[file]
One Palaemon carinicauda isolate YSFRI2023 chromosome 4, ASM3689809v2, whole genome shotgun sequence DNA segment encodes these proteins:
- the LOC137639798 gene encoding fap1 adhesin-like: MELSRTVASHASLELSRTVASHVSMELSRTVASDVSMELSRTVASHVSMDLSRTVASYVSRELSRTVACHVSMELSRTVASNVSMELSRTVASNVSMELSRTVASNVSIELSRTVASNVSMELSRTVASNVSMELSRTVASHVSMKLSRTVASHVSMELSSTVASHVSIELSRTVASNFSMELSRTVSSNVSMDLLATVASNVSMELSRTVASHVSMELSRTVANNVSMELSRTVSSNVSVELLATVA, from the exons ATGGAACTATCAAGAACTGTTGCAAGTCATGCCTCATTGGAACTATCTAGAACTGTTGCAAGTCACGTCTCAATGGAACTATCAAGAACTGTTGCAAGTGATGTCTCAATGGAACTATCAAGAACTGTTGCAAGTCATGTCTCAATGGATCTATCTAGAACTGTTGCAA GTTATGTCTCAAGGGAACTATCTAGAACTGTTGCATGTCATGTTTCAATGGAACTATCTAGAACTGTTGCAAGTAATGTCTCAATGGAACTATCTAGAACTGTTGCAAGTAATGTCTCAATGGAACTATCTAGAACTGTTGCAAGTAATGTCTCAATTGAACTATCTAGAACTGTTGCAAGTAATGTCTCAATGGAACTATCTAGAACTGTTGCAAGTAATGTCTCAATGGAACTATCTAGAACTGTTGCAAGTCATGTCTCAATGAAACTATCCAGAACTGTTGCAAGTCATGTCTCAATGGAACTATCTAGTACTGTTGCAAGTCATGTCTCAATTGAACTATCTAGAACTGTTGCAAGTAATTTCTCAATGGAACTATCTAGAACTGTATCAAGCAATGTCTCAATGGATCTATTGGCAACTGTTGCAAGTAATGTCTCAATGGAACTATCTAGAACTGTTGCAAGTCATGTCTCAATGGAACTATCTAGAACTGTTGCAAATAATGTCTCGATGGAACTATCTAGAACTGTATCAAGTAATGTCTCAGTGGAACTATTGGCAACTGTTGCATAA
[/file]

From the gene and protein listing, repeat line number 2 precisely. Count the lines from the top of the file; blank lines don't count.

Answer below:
- the LOC137639798 gene encoding fap1 adhesin-like: MELSRTVASHASLELSRTVASHVSMELSRTVASDVSMELSRTVASHVSMDLSRTVASYVSRELSRTVACHVSMELSRTVASNVSMELSRTVASNVSMELSRTVASNVSIELSRTVASNVSMELSRTVASNVSMELSRTVASHVSMKLSRTVASHVSMELSSTVASHVSIELSRTVASNFSMELSRTVSSNVSMDLLATVASNVSMELSRTVASHVSMELSRTVANNVSMELSRTVSSNVSVELLATVA, from the exons ATGGAACTATCAAGAACTGTTGCAAGTCATGCCTCATTGGAACTATCTAGAACTGTTGCAAGTCACGTCTCAATGGAACTATCAAGAACTGTTGCAAGTGATGTCTCAATGGAACTATCAAGAACTGTTGCAAGTCATGTCTCAATGGATCTATCTAGAACTGTTGCAA GTTATGTCTCAAGGGAACTATCTAGAACTGTTGCATGTCATGTTTCAATGGAACTATCTAGAACTGTTGCAAGTAATGTCTCAATGGAACTATCTAGAACTGTTGCAAGTAATGTCTCAATGGAACTATCTAGAACTGTTGCAAGTAATGTCTCAATTGAACTATCTAGAACTGTTGCAAGTAATGTCTCAATGGAACTATCTAGAACTGTTGCAAGTAATGTCTCAATGGAACTATCTAGAACTGTTGCAAGTCATGTCTCAATGAAACTATCCAGAACTGTTGCAAGTCATGTCTCAATGGAACTATCTAGTACTGTTGCAAGTCATGTCTCAATTGAACTATCTAGAACTGTTGCAAGTAATTTCTCAATGGAACTATCTAGAACTGTATCAAGCAATGTCTCAATGGATCTATTGGCAACTGTTGCAAGTAATGTCTCAATGGAACTATCTAGAACTGTTGCAAGTCATGTCTCAATGGAACTATCTAGAACTGTTGCAAATAATGTCTCGATGGAACTATCTAGAACTGTATCAAGTAATGTCTCAGTGGAACTATTGGCAACTGTTGCATAA